On a day when oil hit $50 a barrel, energy stocks have yet to rejoice, giving further proof that it will take more than just an increase in the price of oil to save heavily indebted energy companies. One company that hasn't been helped is California Resources (CRC) - Get Report : Shares closed down nearly 7% Thursday to $1.69.
California Resources was spun off from Action Alerts PLUS holding Occidental Petroleum (OXY) - Get Report in November 2014. The timing was poor as energy prices were already on their steep way down, making 2015, its first full year as a standalone company, particularly difficult. It started that year by reducing its drilling rigs to three from 27 and cutting its 2015 capital program by 80% to $440 million.
Making matters worse, the company started with nearly $6 billion in long-term debt, which was downgraded to CCC+ from BB- by Standard & Poor's in January, placing it further into junk territory. In its assessment, S&P wrote that California Resources' situation isn't likely to improve with higher oil prices alone. It needs to sell assets to attack its debt burden, which is something S&P said was "unlikely."
Representatives from California Resources did not immediately respond to requests for comment.
Indeed, while other troubled energy companies have been able to get by in 2016 due in part to (slowly) rising oil prices and asset sales, California Resources has struggled. Asset sales have not yet materialized and management described its success in forming joint ventures as "modest" on a call with analysts earlier this month.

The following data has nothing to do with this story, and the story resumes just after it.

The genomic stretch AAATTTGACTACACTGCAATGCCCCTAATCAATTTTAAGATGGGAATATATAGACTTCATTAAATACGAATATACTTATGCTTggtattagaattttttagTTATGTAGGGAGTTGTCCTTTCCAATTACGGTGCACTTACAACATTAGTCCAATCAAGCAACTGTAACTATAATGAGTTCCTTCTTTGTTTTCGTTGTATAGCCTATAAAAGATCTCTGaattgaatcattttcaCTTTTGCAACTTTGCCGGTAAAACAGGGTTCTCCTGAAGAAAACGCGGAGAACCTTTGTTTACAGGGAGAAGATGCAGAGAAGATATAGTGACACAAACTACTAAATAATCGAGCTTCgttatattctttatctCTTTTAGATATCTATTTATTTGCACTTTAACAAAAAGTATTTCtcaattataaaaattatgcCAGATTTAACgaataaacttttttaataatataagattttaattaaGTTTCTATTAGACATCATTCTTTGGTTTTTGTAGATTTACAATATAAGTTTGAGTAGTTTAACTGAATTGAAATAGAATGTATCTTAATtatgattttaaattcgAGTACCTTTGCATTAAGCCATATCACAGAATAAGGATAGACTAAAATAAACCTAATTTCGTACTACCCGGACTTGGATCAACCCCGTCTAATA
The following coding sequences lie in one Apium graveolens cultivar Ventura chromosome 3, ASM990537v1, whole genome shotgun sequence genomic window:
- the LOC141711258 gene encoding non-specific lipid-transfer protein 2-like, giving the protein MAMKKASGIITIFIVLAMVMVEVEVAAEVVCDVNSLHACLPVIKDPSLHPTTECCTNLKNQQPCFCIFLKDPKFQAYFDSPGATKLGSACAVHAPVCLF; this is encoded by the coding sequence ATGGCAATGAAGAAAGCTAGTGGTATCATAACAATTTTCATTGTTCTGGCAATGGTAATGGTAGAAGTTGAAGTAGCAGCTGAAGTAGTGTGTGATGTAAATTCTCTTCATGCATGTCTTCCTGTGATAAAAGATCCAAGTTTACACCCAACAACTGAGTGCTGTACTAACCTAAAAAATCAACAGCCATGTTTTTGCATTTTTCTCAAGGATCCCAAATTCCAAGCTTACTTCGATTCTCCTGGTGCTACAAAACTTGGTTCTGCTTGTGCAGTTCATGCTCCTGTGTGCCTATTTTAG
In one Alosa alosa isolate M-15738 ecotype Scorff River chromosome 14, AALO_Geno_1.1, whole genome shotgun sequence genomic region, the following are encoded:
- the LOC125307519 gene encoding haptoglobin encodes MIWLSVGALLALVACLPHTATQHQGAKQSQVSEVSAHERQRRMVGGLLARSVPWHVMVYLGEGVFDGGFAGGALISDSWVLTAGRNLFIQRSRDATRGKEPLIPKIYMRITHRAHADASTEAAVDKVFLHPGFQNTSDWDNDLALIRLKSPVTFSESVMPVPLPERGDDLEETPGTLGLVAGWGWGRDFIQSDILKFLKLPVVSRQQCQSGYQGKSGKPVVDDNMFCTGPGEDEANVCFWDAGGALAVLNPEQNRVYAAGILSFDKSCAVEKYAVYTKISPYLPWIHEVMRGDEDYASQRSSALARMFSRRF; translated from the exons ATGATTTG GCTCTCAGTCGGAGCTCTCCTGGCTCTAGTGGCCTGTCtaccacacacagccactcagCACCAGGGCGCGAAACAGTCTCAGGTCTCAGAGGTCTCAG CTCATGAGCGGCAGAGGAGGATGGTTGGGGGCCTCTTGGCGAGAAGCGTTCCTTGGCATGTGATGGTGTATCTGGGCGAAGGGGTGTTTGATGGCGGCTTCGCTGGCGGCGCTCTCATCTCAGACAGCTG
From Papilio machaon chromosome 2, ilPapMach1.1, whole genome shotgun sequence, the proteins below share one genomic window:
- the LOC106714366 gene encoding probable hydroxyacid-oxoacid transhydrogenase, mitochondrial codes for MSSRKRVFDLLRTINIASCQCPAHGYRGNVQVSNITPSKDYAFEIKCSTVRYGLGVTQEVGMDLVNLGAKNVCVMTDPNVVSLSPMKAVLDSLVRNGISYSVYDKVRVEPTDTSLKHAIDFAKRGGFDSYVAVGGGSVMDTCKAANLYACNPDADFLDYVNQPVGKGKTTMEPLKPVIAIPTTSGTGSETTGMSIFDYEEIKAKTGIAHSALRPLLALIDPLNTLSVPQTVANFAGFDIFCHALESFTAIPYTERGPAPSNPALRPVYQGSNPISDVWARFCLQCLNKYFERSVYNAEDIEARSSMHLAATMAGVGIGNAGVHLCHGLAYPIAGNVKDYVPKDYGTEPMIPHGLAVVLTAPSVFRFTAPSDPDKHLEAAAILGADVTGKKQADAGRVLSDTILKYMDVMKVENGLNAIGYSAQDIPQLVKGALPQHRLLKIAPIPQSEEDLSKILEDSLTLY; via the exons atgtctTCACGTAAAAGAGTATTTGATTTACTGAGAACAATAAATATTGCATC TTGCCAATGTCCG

For now, California Resources is weighing balance-sheet worries heavier than production. Part of that focus is due to covenants on its debt that prevent the company from making capital investments in excess of $100 million.
"You'll see us bring on more workover rigs and probably if [oil] continues to expand itself in the $40s, maybe a drilling rig or two," CEO Todd Stevens said on the analyst call. "As it goes higher into the $50s, we'll start thinking about more investment in bringing that back into a point of maintaining production. But I think you've got to balance out the liquidity issues versus trying to strengthen the balance sheet. So we're going to be doing those two things as we manage the business."